I teach a bible study at my church and I told them last Sunday night that Americans could have their standard of living cut by a half and still be materially better off than 90% of the world. I think your firstborn is right on the mark.

  12. My dog drinks cleaner water than about half of the world’s children. Let’s be honest, and take Mike’s idea a step farther; even if this economic cirsis causes the entire system to collapse and the American way of life as we know it comes to an end, God has been and will be good. As Job sat in ashes surrounded by his friends, he said “The Lord gives, the Lord takes away. Blessed be the name of the Lord.” Our nation is young. Could this whole enlightenment experiment be on the brink of failure? I don’t think so at this point. But even if our nation dies tomorrow, we have been blessed beyond measure for the past 200 years, and furthermore, will give an account for what we did with that prosperity. Everything not build on the foundation of Jesus Christ and his gospel will be burned away.

  13. After that lengthy comment, I went ahead and wrote a whole post on that line of thought: http://themasterstable.wordpress.com/2008/10/11/a-scriptural-perspective-on-economic-collapse-and-financial-bailout/

    How many Christians are screwed in this crisis because their 401K tanked and they haven’t been laying up treasures in heaven?

  14. “Adult unemployment in our area has been over 50% for the entire 16 years we’ve lived here.”

    Why don’t folks migrate to where there are more jobs?

  15. Thoughtful post. Belated response. Presently out of work, again due to factory closure. No 410K to worry about.

    Some darker thoughts that pop into my head as I wrestle with God’s level of provision, and do the poor of SE Kentucky share these thoughts.

    God may provide but the state has to help a lot.
    No health insurance so am I worthy to go to the doctor?
    God has perfect peace but I still have to take Xanax for anxiety.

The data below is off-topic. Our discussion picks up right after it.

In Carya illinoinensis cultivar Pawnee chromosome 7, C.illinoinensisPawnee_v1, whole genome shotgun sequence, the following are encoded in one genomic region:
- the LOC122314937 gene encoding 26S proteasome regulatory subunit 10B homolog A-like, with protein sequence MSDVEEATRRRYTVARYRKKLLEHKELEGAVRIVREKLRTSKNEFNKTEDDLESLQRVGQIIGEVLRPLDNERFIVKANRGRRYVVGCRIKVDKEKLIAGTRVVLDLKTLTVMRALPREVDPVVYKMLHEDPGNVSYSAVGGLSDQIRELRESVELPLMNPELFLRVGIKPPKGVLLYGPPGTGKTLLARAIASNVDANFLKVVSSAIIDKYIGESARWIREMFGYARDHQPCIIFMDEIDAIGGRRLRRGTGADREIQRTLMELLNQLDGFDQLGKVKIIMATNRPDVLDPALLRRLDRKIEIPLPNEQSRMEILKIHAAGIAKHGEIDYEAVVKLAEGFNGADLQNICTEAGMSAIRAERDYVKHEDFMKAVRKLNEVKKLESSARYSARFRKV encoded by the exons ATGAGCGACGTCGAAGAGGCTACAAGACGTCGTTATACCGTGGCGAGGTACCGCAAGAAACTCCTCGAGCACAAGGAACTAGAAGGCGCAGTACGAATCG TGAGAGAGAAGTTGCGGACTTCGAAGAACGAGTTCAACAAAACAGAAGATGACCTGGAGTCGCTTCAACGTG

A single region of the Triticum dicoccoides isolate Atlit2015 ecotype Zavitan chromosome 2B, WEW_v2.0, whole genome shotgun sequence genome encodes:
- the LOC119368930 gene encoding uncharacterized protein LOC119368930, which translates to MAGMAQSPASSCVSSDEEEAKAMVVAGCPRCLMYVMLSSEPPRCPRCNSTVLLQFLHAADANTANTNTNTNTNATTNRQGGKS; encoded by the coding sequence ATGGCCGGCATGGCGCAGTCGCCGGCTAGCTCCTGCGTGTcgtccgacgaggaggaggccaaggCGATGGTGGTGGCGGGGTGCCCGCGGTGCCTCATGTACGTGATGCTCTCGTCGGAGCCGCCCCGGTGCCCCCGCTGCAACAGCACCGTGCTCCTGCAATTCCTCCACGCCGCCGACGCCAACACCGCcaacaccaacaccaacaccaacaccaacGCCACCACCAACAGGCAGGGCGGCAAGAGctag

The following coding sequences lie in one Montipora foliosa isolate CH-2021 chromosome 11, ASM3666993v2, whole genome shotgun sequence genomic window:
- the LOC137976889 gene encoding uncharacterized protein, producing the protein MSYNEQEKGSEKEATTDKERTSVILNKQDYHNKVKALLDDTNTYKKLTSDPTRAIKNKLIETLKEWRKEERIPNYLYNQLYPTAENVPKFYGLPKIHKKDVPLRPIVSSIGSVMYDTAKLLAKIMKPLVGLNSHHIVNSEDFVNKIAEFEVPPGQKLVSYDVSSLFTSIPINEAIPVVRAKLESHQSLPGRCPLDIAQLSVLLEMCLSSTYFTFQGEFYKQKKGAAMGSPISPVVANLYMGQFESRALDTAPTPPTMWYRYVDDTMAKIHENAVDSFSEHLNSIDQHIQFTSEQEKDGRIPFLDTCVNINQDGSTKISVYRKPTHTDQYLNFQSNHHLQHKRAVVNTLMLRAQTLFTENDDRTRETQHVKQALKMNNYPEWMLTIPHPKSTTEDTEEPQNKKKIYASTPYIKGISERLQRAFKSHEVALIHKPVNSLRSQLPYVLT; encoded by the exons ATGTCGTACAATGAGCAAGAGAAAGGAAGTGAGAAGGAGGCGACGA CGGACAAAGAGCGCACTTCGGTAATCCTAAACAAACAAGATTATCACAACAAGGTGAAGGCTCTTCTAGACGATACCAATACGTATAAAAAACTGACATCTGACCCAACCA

Thousands of Christians recently fled Mosul,Iraq and many have been killed in Hindu India. What about them?
    If I question God’s motives will it jinx me and bring me even worse misfortune?
    I am the poorest in my family (or church) and some look down their noses.

    I tried OTR trucking but left the trucking company because I missed my wife after having been gone for over a month and still made little money. Did I do something foolish?

    Indeed this has been a long storm and I’m still here, I still eat well and am content with the simpler life. My wish list is somewhat small- merely make enough to fix what breaks, and have the strength to sweat it out before I finally die, hopefully the same time as my wife.

    I freely admit to God that maybe I’d like him more if he restored what I once had. I hope He understands. Same God as always. I’d make a poor God but a good contender to be the Enemy. God’s goodness is hindered by my philosophies.

  16. We just realized in our church that we help druggies and the usually unemployed more than we help the youth of our church when they are just starting out. We are in Northern Appalachia not nearly as financially challenged as Imonk’s area, but not 90210.
    Angie K I am so sorry for the churches behavior towards you. I got that same response when I had cancer. It hurts when your family kicks you when you are down.We need to realize Hebrews 13 was ment for us to share with… us. Take care of each other first. It is Biblical.